As the Golden State Warriors ownership gears up for a fight with waterfront preservationists on Pier 30-32, the building's designers at Snøhetta have made a few changes to hopefully make the building more attractive to non-basketball fans, including lowering the height just a tad and making the public waterfront park feel like "a smaller version of Dolores Park on the water."
The third version of the design ("Design 3.0") lowers the height of the arena by about 15 feet at the edges and peaks at 125 feet in the middle. It's a move meant to address neighbors' concerns, although most of them probably won't be happy with anything higher than a few reeds of tall grass gently swaying in the bay where that fenced-in parking lot and crumbling pier currently stands. In addition to the changes to the roofline, the plaza itself will slope up to 28 feet tall to accommodate a practice space, an SFFD fire station and a parking garage below grass-covered roofs. All told, the open space accounts for 60% of the 13 acres on piers 30-32. Or, as team spokesman Nathan Ballard told the Chronicle, "enough public open space to fit three Union Squares."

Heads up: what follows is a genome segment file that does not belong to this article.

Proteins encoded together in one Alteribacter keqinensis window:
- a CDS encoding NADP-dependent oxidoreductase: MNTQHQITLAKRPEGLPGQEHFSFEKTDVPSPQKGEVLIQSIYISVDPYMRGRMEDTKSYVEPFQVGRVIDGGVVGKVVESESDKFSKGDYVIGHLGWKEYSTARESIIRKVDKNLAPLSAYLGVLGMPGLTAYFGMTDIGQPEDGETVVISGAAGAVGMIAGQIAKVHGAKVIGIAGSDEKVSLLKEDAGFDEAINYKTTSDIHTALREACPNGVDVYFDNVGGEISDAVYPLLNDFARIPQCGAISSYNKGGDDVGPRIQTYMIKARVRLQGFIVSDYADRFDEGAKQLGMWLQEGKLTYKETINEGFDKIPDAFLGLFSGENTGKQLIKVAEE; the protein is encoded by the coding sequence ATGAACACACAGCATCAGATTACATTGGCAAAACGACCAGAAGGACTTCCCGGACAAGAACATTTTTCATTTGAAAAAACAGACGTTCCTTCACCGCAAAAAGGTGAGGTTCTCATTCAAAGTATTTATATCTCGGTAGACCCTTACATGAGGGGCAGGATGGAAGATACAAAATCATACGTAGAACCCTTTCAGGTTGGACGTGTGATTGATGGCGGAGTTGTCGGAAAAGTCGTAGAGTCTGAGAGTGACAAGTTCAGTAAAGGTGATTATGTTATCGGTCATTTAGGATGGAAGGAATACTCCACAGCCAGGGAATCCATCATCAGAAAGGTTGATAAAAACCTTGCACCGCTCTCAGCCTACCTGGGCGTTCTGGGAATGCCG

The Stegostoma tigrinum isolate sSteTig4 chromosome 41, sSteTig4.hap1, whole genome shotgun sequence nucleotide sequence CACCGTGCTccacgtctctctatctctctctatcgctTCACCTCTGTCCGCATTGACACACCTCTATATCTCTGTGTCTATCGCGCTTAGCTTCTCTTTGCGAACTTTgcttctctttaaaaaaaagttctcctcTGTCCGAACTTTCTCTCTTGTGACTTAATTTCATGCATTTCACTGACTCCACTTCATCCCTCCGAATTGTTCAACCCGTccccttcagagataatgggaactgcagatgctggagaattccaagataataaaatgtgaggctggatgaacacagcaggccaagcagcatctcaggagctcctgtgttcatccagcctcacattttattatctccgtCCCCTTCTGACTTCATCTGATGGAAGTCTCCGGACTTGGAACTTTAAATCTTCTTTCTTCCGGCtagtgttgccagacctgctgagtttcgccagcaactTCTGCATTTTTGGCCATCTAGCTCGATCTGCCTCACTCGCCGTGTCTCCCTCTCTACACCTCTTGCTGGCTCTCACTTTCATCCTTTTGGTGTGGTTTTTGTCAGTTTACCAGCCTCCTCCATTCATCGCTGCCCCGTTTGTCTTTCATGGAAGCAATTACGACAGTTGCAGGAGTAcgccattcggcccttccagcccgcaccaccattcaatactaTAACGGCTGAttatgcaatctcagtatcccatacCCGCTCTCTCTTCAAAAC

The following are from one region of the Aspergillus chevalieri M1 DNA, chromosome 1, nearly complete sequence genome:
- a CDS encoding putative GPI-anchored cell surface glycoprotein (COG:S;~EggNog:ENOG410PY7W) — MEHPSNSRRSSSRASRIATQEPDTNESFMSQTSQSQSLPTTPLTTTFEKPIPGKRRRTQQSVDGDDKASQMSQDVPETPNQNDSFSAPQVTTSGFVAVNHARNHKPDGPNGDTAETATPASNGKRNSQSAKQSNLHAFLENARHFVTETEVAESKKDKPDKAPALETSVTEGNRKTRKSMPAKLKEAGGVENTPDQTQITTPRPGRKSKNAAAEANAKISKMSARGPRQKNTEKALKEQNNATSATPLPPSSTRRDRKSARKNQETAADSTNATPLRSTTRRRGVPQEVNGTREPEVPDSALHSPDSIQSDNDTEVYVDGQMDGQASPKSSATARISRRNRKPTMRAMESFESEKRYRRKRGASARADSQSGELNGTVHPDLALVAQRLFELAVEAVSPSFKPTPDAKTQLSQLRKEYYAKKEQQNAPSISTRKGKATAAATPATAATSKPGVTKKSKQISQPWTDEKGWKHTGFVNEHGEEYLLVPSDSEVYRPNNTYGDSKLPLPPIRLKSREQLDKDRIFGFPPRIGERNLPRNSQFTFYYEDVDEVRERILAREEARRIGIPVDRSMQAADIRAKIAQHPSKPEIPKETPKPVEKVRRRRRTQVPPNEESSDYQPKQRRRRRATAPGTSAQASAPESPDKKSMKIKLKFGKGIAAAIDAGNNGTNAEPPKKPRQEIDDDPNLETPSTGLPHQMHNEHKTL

Like the cheapskate viewing area at AT&T Park, the arena will include a spiraling ramp that leads to a window near the top of the structure where ticketless fans can peer in and fans who had to drive in from Oakland to catch a game can gaze out at the traffic on the Bay Bridge. Red's Java House, which Gavin Newsom assured us would be preserved, will be moved to the southwest corner.
Former Mayor Art Agnos has been outspoken about the project, which is probably over budget and he believes is an underhanded attempt by the Warriors ownership and outsiders from LA to build a slick new development on the waterfront. The part of the arena development that often gets overlooked (or not overlooked, if we're making height restriction puns) are the two 105-foot hotels and the 175-foot condo tower being built on Seawall Lot 300, currently a parking lot across the Embarcadero from piers 30-32.
As for the neighbors: retired mortgage broker Lawrence Stokus, apparently couldn't fathom that his rented apartment's view could one day be blocked by a newer apartment building and, as he explains to San Francisco's paper of record, open space doesn't count if it is built on top of something else.